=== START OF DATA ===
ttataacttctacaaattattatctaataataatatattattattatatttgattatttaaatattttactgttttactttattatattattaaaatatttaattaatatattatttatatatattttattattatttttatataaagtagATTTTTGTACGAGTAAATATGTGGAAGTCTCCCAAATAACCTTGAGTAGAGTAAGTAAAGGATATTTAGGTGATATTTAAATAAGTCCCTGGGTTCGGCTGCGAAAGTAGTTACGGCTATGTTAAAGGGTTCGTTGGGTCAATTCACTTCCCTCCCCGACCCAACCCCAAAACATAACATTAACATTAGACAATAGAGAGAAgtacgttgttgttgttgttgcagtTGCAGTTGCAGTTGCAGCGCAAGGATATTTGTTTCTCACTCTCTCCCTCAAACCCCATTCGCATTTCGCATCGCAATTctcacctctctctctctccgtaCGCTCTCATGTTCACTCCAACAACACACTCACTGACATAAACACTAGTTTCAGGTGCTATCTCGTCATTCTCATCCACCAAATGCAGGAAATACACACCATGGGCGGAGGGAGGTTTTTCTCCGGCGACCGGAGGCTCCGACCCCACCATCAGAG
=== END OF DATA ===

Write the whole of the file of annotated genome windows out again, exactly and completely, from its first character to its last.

ttataacttctacaaattattatctaataataatatattattattatatttgattatttaaatattttactgttttactttattatattattaaaatatttaattaatatattatttatatatattttattattatttttatataaagtagATTTTTGTACGAGTAAATATGTGGAAGTCTCCCAAATAACCTTGAGTAGAGTAAGTAAAGGATATTTAGGTGATATTTAAATAAGTCCCTGGGTTCGGCTGCGAAAGTAGTTACGGCTATGTTAAAGGGTTCGTTGGGTCAATTCACTTCCCTCCCCGACCCAACCCCAAAACATAACATTAACATTAGACAATAGAGAGAAgtacgttgttgttgttgttgcagtTGCAGTTGCAGTTGCAGCGCAAGGATATTTGTTTCTCACTCTCTCCCTCAAACCCCATTCGCATTTCGCATCGCAATTctcacctctctctctctccgtaCGCTCTCATGTTCACTCCAACAACACACTCACTGACATAAACACTAGTTTCAGGTGCTATCTCGTCATTCTCATCCACCAAATGCAGGAAATACACACCATGGGCGGAGGGAGGTTTTTCTCCGGCGACCGGAGGCTCCGACCCCACCATCAGAG